In what is already shaping up to be a mismatched series after the three-day (and night) evisceration of the tourists at Edgbaston, the temptation may be to bring the fit-again Chris Woakes back for the second Test at Headingley starting on Friday, with one eye on the winter.

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European Tour could launch takeover bid for Ladies European Tour

Sun, 20 Aug 2017 19:14:58 GMT2017-08-20T19:14:58Z

• LET is also a potential business target for US-based LPGA Tour
• European Tour ‘always looking at ways to grow and expand our business’

The European Tour could launch a takeover bid for its struggling ladies equivalent. The Ladies European Tour (LET), which has been badly hindered by the loss of tournaments, is also a potential business target for the US-based LPGA Tour. If that single, global brand would seem a natural alternative to the status quo, the plans of the European Tour’s chief executive, Keith Pelley, will be subject to deeper intrigue.

Since taking office, Pelley has displayed a willingness to completely alter what could be regarded as archaic arrangements within golf.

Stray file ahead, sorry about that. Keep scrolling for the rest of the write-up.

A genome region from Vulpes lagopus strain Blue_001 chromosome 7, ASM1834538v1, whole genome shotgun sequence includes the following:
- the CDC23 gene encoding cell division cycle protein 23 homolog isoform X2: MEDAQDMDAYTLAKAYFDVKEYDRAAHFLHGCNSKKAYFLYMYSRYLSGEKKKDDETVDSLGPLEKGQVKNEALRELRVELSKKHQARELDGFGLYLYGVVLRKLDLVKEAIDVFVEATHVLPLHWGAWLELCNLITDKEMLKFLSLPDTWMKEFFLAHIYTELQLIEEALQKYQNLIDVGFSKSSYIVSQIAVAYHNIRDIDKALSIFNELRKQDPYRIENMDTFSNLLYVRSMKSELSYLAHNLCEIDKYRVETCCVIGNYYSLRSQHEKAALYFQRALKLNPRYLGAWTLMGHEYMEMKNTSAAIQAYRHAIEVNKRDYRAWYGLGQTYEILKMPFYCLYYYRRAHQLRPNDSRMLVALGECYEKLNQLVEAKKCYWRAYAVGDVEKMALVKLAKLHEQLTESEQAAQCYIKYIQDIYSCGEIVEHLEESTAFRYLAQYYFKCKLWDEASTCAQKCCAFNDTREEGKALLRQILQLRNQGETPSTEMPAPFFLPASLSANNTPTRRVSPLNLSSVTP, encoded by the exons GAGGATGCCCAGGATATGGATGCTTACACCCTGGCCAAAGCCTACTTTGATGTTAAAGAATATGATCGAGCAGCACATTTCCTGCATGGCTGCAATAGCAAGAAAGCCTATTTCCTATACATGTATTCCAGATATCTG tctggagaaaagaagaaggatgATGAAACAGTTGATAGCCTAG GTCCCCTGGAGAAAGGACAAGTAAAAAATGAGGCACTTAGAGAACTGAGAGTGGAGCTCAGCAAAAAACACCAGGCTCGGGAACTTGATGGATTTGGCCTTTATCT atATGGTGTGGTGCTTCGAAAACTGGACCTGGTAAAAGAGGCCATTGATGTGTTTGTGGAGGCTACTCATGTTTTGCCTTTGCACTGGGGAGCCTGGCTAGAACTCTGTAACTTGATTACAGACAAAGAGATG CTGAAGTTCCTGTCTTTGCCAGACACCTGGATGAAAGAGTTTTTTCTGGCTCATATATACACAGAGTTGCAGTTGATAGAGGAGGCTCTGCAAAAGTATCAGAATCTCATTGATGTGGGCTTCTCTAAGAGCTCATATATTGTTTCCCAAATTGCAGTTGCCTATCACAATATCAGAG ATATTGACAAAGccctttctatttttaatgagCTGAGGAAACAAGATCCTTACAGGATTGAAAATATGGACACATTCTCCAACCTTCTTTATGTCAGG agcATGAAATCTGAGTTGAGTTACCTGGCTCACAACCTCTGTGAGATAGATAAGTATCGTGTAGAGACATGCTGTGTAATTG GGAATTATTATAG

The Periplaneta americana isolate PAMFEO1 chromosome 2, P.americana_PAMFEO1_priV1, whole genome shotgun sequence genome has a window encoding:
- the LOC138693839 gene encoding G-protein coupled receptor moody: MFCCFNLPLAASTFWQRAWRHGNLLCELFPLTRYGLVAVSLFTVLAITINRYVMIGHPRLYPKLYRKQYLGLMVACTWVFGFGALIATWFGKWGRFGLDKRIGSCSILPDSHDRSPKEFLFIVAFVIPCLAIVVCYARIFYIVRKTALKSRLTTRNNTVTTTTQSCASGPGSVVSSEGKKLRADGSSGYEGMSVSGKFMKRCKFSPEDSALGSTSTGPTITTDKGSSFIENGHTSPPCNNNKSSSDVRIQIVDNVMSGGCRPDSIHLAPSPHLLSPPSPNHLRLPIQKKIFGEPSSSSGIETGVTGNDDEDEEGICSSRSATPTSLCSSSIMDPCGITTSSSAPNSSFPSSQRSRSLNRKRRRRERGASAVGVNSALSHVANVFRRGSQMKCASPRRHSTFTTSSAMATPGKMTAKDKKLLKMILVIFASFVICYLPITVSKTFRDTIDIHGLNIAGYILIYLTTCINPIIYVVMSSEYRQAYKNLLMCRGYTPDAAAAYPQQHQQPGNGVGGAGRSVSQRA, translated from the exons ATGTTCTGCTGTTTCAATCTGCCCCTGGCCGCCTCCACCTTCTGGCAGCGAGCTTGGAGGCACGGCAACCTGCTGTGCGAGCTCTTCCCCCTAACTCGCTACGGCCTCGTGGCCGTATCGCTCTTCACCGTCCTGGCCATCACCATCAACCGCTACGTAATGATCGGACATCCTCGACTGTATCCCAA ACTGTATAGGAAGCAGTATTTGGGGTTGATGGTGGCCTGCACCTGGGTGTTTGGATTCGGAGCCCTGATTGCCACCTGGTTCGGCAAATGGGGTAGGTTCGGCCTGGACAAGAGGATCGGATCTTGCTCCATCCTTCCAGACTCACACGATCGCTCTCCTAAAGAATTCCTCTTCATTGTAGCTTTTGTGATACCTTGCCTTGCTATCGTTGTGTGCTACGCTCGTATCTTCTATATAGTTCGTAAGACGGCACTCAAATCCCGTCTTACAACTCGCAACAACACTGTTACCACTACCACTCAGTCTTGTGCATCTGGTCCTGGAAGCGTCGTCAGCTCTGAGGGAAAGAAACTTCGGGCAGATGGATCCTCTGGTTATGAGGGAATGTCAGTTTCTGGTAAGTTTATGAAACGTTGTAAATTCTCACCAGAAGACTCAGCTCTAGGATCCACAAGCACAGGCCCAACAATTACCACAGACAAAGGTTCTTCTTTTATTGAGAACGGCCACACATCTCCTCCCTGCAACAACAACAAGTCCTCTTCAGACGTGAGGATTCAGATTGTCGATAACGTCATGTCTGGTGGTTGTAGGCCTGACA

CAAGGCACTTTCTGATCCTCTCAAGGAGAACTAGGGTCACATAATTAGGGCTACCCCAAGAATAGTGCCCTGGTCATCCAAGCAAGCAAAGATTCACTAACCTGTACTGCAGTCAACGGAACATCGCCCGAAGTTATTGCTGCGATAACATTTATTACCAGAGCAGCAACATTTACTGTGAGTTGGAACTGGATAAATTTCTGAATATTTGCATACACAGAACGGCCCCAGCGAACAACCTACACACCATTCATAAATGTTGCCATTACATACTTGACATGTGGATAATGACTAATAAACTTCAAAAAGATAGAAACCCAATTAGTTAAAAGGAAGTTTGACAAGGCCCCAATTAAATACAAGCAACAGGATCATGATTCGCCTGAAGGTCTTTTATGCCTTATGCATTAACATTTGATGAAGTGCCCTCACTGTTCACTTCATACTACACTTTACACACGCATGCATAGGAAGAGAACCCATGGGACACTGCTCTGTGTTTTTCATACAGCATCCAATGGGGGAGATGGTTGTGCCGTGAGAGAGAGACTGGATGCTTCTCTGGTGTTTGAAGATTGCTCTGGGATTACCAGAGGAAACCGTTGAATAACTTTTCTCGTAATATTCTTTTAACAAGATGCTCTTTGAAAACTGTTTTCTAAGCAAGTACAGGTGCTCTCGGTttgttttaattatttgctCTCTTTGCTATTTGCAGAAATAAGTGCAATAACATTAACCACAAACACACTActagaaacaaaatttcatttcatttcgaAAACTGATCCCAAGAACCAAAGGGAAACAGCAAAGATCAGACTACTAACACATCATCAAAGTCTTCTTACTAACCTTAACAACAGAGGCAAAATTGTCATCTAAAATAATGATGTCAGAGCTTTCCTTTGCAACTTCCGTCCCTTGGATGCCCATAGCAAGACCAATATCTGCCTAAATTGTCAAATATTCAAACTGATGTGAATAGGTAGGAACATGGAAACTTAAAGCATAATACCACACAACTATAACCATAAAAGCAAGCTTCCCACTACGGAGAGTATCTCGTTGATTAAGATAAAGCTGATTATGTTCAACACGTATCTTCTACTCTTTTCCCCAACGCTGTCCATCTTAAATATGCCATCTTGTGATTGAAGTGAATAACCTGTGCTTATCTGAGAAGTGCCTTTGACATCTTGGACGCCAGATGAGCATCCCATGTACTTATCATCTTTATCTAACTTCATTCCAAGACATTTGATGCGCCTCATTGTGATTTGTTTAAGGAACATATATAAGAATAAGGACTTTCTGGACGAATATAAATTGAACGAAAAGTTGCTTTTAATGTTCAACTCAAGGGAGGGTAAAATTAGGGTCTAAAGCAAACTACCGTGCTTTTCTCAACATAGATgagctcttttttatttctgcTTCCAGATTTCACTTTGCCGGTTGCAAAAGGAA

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Adam Gemili disqualified as Britain’s top sprinters are brought back to reality

Sun, 20 Aug 2017 19:36:51 GMT2017-08-20T19:36:51Z

• Gemili false starts in the 100m at the Birmingham grand prix
• Mitchell-Blake and Talbot struggle in 200m, Asher-Smith fifth in 100m

A week after soaring to scarcely imagined heights at the world championships many of Britain’s top sprinters came tumbling back down to reality at the Birmingham grand prix on Sunday.

Poor Adam Gemili, who ran a storming second leg as Britain’s 4x100m men’s relay team took gold, felt it hardest as he was controversially false started in the 100m. Meanwhile his relay team‑mates Nethaneel Mitchell-Blake and Danny Talbot faded to finish fifth and sixth, respectively, in the 200m. With Dina Asher-Smith, who inspired the women’s 4x100m team to silver, also coming fifth in a high-quality women’s 100m final, it was left to CJ Ujah to fly the flag highest for British sprinting by winning the men’s 100m in 10.08sec.